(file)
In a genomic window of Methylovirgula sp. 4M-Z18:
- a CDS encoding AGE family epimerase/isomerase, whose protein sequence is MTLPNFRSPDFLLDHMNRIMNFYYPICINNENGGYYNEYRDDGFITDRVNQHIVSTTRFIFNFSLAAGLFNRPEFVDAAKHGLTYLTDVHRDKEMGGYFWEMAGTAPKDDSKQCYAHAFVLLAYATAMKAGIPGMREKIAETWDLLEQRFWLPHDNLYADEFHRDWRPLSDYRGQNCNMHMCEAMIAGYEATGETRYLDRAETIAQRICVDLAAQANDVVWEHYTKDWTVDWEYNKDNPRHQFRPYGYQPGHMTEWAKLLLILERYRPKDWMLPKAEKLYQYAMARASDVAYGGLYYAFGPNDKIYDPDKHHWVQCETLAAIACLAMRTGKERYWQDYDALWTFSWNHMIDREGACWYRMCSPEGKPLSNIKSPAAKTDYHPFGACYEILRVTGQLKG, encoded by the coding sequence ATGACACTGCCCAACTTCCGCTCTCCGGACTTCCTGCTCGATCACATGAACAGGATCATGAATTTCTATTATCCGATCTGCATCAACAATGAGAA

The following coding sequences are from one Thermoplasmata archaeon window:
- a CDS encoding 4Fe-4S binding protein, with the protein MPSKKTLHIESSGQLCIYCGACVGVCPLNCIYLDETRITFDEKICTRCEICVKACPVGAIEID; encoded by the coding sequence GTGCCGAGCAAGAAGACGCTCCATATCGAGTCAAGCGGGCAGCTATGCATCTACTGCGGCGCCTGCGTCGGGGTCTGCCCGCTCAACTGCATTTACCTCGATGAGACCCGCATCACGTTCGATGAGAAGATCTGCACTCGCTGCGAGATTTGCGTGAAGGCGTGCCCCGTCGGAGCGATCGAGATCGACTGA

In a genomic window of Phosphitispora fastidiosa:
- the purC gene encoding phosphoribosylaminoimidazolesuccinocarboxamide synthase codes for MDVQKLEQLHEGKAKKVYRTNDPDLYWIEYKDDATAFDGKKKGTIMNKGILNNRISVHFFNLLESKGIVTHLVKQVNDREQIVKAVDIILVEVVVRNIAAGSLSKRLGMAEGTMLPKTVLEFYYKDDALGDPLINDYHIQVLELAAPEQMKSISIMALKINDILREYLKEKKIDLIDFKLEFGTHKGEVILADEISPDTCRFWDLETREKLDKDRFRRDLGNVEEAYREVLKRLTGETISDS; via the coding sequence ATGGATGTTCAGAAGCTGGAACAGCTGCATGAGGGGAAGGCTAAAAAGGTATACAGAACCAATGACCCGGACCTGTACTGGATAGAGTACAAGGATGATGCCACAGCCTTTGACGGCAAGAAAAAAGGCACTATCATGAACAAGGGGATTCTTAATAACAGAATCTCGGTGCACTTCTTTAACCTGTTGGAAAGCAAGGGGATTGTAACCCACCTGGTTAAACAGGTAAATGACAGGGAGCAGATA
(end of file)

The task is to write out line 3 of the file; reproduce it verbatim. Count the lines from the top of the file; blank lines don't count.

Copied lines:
The following coding sequences are from one Thermoplasmata archaeon window: